Last week, the House of Representatives passed the National Defense Authorization Act (NDAA), sending it on to the Senate and then to Obama for approval. Imbedded in this $585 billion dollar defense bill is a 451 page rider titled Natural Resources Related General Provisions. This political maneuver of attaching rider bills is frowned upon across the board. In this case, as an attachment to a must-pass spending bill, the rider was intended to face less scrutiny. This isn’t the first time this has happened, in 1997, Clinton passed a bill with a similar rider, and the reason this practice persists is that it works. Politicians who have bills that are near and dear to their constituents can finally find a way to get the legislation moving along. For this reason, conglomerate riders like this one are full of good and bad no matter what side of politics you find yourself on. There are sections that benefit natural resource extraction and there are sections that strengthen resource protection.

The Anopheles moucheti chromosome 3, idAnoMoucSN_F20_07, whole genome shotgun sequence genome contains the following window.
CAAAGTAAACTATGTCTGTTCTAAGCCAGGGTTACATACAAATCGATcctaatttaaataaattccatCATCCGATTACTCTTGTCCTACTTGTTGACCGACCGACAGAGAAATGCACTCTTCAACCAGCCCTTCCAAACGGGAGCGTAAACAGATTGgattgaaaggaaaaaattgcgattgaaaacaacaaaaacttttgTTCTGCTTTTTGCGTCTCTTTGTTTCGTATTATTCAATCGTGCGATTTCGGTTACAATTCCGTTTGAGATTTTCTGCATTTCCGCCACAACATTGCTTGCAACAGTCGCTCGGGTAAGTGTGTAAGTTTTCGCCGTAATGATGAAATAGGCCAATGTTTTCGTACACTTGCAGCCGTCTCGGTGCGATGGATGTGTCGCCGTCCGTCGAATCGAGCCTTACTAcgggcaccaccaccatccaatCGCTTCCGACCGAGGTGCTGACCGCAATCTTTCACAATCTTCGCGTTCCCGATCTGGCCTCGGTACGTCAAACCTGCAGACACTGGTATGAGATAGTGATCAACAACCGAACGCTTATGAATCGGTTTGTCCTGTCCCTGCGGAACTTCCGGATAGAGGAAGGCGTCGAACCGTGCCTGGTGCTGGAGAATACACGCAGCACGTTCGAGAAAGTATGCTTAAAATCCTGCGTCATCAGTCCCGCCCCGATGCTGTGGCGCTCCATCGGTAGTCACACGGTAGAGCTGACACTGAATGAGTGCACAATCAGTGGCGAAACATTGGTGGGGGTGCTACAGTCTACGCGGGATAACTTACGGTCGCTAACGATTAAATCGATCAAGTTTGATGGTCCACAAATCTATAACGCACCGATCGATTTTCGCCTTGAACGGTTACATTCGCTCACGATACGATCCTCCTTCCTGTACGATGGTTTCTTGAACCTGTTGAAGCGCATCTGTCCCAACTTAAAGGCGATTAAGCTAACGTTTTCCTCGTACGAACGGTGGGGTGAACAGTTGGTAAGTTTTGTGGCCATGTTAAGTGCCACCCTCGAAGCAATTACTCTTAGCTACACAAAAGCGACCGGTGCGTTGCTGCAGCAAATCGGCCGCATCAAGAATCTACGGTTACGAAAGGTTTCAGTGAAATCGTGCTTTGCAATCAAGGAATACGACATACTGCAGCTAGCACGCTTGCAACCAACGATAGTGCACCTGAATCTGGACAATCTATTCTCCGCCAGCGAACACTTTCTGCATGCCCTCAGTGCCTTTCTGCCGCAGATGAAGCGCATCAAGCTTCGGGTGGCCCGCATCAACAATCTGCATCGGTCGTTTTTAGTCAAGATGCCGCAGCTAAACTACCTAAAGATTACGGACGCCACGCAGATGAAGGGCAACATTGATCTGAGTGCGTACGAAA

Reading through the news and opinion pieces that have come out discussing NDAA and the natural resource rider, it has struck me how challenging it is for us, news consumers, to sort out what is really going on. We rely heavily on our trusted sources to distill complicated and lengthy political news into something we can understand and formulate opinions about. However, as we turn more and more to blogs, filtered mailings, and the postings of our beloved friends on social media, it becomes all too easy to forget to apply a discerning eye to what our media outlets provide for us.